Understanding the cyber attack on Brazil’s electoral system

Understanding the cyber attack on Brazil's electoral system

For about 14 years, the legitimacy of the Brazilian electronic voting system — fully implemented in 2000 — was never called into doubt. From pretty much every angle, the system was considered a success: it made voting easier for people with difficulties to read and write (as candidates are assigned numbers instead of names), it made vote counts quicker, and it prevented fraud. Just six years prior to the introduction of electronic voting, Rio de Janeiro had to stage a do-over of its congressional races after it was proven that gangs tampered with ballots in order to get their candidates elected.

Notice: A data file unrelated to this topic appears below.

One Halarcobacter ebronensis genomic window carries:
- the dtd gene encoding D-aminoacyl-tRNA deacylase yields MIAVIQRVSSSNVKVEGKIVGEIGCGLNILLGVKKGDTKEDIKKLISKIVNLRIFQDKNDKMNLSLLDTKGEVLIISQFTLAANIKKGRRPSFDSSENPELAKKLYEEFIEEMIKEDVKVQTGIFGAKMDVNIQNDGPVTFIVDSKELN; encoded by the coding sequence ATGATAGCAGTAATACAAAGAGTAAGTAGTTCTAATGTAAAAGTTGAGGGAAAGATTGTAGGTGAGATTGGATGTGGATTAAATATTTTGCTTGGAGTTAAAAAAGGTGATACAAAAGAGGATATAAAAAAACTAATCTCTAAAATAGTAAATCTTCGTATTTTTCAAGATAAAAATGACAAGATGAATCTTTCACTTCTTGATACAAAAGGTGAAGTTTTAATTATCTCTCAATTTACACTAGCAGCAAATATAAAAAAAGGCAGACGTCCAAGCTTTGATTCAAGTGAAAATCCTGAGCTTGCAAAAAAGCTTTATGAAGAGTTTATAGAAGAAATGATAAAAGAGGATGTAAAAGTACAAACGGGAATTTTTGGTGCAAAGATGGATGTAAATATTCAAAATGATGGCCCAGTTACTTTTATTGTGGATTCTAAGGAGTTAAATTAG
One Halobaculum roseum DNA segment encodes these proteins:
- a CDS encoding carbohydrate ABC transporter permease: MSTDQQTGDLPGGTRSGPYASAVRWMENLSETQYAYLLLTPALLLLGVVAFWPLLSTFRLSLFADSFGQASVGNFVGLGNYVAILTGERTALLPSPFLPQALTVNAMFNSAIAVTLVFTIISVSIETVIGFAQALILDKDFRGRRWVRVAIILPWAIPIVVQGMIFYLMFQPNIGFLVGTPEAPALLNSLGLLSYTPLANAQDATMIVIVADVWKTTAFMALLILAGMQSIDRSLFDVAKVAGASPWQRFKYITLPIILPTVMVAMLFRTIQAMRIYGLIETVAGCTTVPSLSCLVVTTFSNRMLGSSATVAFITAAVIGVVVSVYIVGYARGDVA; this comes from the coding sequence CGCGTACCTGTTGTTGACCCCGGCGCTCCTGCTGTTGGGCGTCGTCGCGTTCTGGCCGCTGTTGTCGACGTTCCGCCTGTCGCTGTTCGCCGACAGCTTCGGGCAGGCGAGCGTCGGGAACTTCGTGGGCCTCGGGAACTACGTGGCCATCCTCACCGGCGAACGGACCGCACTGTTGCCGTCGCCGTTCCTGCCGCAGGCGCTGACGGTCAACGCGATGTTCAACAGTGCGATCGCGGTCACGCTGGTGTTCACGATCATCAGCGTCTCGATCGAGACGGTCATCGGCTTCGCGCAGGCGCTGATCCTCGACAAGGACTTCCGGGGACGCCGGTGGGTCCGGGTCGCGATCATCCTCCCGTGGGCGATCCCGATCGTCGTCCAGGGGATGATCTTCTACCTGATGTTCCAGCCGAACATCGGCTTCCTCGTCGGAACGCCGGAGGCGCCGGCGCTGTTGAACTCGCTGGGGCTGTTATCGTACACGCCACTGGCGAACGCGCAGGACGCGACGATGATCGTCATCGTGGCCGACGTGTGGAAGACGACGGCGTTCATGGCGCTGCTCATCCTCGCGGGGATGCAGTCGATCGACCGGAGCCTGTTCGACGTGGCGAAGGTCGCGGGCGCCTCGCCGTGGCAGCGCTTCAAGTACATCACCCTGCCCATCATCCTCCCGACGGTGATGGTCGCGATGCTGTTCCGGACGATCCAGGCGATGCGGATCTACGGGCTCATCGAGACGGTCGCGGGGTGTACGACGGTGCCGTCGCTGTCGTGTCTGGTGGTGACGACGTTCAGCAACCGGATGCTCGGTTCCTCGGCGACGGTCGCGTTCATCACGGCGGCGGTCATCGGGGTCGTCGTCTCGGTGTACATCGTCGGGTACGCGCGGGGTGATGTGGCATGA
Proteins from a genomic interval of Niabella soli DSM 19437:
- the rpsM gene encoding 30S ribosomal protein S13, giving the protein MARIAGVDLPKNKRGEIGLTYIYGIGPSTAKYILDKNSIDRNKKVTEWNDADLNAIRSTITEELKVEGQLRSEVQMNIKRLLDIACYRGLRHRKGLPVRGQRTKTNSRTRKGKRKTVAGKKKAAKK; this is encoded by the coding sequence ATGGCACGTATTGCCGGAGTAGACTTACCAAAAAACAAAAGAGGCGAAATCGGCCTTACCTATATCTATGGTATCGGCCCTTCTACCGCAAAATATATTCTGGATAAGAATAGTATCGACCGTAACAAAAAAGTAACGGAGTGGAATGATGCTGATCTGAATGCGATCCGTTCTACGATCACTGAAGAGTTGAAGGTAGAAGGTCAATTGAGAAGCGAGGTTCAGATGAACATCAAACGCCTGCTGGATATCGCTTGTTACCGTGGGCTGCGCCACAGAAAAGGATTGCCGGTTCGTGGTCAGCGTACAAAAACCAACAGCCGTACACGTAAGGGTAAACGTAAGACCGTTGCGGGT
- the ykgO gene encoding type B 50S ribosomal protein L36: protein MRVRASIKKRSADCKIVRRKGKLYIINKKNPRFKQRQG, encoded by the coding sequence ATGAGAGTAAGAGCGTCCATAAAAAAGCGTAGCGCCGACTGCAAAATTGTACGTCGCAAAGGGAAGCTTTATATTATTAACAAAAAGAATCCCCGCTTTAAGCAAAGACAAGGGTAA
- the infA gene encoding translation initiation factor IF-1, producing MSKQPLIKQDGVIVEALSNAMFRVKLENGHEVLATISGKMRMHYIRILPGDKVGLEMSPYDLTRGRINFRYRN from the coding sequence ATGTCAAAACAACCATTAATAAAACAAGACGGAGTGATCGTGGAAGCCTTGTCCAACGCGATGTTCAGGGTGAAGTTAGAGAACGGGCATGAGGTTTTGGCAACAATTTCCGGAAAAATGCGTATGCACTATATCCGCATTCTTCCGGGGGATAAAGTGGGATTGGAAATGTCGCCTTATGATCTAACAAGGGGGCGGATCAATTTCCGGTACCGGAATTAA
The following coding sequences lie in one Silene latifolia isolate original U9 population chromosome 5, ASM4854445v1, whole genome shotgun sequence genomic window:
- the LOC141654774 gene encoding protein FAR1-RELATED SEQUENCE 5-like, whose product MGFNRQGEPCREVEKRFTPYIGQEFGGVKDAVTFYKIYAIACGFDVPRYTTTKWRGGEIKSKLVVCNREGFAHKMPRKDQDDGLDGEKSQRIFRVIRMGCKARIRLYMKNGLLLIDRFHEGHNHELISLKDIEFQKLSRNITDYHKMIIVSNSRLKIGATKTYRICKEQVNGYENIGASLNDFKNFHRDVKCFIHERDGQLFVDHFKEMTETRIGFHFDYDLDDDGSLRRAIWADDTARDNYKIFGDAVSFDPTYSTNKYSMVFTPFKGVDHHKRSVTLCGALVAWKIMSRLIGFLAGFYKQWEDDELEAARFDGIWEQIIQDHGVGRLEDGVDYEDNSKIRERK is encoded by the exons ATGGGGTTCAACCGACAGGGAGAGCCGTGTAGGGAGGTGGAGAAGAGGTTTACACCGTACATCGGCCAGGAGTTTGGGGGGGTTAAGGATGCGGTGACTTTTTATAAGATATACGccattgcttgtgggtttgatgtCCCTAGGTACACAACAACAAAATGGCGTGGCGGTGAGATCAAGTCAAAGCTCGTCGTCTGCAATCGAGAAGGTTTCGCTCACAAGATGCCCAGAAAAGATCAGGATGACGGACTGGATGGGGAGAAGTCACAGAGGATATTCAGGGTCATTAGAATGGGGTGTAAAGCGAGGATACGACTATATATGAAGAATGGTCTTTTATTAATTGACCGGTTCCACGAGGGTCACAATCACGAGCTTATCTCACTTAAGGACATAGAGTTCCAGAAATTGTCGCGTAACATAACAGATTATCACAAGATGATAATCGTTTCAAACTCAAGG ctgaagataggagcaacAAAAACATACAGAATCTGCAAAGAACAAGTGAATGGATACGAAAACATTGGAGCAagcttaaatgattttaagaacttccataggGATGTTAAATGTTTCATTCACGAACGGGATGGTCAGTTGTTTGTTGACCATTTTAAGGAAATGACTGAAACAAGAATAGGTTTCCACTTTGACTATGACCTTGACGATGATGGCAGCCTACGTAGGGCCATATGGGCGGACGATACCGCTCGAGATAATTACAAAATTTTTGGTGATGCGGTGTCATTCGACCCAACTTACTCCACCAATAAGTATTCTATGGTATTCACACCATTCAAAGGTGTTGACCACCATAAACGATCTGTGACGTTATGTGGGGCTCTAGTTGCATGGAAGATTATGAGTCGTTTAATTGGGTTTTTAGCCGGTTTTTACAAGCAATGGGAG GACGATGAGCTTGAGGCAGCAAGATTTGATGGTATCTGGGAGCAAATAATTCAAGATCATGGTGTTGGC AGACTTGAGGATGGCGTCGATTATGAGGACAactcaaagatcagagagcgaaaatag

However, doubts about the system went mainstream in 2014, when center-right candidate Aécio Neves lost a tight presidential race and called foul play.